Thai security forces backed by armored vehicles seized control of a protest site in central Bangkok and detained several of the group’s leaders after a six- week standoff.
“We want to announce an end to the protest,” Nattawut Saikuar, one of several Red Shirt leaders, told supporters in a live broadcast from the camp’s main stage. “We want to stop more injuries and deaths,” he said before rushing off to the sound of sporadic gunfire.
Police escorted protest organizers from the area, TNN News footage showed. The government is offering safe passage to people wishing to leave the main encampment, spokesman Panitan Wattanayagorn said earlier today in a televised broadcast.
Street battles in the past week between security forces and demonstrators killed more than 40 people, worsening Thailand’s deadliest political turmoil in almost two decades. The Red Shirts, who view Prime Minister Abhisit Vejjajiva’s rule as illegitimate, drew thousands of supporters to their two-month protest, underscoring the nation’s widening class divide.
Today’s clashes killed four people including an Italian journalist, Petchpong Kumjornkijjakarn, head of Bangkok’s medical emergency unit, told reporters. Gunfire could still be heard around the site after the government’s announcement.
“If they move closer to the stage, more lives will be lost,” said Jatuporn Prompam, another protest leader.
Kasikornbank Pcl, Thailand’s third-biggest bank by assets, said a fire broke out at a branch on Rama IV Road near the main protest area. Plumes of black smoke rose above the edge of the site. Soldiers advanced along Wireless Road and television footage showed army vehicles smashing through barricades.
The Bank of Thailand ordered all financial institutions in the capital to close at 1 p.m. because of security concerns, it said in a statement. The benchmark SET Index rose 0.7 percent before closing at the morning break. The baht fell 0.1 percent.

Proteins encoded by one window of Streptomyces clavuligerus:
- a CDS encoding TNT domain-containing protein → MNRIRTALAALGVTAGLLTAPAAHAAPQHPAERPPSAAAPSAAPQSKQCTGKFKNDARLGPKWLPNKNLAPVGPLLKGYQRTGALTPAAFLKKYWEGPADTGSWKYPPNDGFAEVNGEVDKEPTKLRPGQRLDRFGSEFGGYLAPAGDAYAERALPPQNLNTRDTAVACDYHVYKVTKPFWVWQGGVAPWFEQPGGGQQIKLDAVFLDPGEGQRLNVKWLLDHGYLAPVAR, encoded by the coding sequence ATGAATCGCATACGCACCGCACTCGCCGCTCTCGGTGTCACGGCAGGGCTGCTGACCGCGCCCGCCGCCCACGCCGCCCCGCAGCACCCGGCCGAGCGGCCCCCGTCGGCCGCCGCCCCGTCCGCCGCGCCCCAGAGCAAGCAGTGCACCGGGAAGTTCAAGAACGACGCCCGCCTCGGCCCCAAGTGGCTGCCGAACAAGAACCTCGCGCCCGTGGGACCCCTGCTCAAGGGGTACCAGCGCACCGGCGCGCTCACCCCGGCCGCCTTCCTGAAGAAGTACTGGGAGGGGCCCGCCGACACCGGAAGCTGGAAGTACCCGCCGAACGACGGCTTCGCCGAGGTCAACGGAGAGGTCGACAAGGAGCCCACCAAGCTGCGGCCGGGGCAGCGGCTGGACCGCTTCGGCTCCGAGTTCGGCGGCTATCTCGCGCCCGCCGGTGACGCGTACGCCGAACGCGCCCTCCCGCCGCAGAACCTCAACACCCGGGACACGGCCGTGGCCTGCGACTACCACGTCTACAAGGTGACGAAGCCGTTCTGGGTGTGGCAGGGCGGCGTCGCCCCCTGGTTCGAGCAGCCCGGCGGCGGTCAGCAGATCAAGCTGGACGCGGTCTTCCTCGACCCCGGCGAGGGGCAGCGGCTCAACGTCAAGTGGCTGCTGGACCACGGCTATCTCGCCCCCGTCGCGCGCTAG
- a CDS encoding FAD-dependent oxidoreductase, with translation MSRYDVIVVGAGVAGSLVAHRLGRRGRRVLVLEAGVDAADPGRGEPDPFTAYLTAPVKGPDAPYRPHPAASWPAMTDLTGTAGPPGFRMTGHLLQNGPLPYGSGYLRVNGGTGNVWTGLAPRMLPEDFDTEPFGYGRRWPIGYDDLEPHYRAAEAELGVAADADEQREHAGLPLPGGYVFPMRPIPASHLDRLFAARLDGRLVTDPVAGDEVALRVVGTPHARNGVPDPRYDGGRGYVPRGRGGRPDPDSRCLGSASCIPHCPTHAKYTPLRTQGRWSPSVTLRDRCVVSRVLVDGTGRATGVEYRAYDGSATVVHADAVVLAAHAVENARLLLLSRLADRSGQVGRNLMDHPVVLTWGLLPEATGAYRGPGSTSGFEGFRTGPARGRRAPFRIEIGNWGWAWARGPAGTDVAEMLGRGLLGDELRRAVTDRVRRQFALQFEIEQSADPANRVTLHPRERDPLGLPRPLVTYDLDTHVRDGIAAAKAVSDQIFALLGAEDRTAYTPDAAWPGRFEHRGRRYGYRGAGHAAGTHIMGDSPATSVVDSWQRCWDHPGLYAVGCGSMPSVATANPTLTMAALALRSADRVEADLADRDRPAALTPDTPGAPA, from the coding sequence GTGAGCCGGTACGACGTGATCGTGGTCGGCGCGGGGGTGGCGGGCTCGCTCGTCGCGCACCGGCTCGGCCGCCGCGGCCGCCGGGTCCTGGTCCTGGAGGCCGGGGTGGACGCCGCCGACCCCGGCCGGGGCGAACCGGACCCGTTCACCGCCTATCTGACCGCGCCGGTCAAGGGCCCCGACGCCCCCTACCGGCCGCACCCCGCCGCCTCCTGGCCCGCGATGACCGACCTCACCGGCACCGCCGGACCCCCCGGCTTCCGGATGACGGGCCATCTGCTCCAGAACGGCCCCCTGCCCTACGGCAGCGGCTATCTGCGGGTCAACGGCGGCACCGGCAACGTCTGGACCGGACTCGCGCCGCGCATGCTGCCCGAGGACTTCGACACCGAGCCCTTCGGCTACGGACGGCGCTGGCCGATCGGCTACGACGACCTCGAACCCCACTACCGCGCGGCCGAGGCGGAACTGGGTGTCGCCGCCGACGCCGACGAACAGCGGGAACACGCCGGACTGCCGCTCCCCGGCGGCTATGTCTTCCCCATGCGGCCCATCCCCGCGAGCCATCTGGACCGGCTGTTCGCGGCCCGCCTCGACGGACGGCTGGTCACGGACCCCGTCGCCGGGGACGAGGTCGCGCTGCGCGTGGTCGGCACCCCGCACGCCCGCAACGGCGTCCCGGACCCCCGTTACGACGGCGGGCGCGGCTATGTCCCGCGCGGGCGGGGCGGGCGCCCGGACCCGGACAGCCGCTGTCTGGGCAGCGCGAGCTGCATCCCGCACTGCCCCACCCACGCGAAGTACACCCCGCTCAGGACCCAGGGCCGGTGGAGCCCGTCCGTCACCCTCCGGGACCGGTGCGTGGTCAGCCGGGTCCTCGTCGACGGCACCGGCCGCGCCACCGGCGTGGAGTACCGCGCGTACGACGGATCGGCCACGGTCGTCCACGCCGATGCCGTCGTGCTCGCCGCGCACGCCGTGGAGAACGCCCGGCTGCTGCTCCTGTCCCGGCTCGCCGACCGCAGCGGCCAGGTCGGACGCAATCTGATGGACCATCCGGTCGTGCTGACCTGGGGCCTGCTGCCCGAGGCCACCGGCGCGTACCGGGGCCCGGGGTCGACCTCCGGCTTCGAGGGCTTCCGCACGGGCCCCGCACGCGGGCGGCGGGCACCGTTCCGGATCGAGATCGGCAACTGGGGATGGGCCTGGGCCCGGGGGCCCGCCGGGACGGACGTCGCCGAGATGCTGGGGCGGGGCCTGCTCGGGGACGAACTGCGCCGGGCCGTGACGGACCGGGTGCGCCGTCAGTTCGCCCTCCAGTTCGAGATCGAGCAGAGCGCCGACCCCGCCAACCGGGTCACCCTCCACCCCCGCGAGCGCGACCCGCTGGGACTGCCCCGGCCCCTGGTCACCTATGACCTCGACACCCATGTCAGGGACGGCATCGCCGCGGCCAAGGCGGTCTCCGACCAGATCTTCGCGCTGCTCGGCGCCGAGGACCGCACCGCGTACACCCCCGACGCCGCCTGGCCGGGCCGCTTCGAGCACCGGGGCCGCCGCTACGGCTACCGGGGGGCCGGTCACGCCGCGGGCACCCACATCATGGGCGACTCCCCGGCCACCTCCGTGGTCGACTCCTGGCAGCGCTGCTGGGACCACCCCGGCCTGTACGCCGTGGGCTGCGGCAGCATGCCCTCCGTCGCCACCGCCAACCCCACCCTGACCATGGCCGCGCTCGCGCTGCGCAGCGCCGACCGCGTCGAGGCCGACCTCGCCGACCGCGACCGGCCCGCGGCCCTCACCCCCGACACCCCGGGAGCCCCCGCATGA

Red shirt supporters set fire to a city hall in Udon Thani Province in northeast Thailand, INN News reported. In northeast Khon Kaen, protesters broke into the city hall to demand an end to the military assault in Bangkok, Channel 3 TV said.
Exiled former Prime Minister Thaksin Shinawatra, to whom many of the protesters express loyalty, called for direct talks between the government and rally organizers.
Nine people were submitted to the Police General Hospital at the camp site with injuries this morning, three with gunshot wounds, director Jongjate Aojanepong said by phone today.
“After today the divisions in the country will get even deeper,” said Michael Nelson, a visiting scholar at Bangkok’s Chulalongkorn University. “How can you have a stable political system when two large areas of the country are no-go zones for the two major political parties?”
Many demonstrators are loyal to Thaksin, a billionaire who won over the poor in the northeast of the country by giving them cheap health care and loans. The demonstrators, angered by one of Asia’s widest income gaps, say Abhisit embodies a privileged class of military officers, judges bureaucrats and royal advisers that sits above the law.
Thaksin, who was ousted by the Thai army in 2006, fled the country in 2008 before a court sentenced him to two years in prison for helping his wife buy land from the government while still in power.
Since 1946, when King Bhumibol Adulyadej took the Thai throne as an 18-year-old, Thailand has seen nine coups and more than 20 prime ministers. Only two of 17 constitutions since absolute monarchy ended in 1932 have mandated parliaments that are entirely elected. The king, who is revered across the nation, has been in hospital since Sept. 19 and hasn’t spoken publicly about the current demonstrations.
Abhisit himself has never won a national election: He was picked by legislators in December 2008 after a court dissolved the pro-Thaksin ruling party for election fraud. The decision coincided with the seizure of Bangkok’s airports by protesters wearing yellow shirts who oppose Thaksin.
--With assistance from Anuchit Nguyen and Suttinee Yuvejwattana in Bangkok, and Katrina Nicholas in Singapore. Editors: Bill Austin, Patrick Harrington
source : businessweek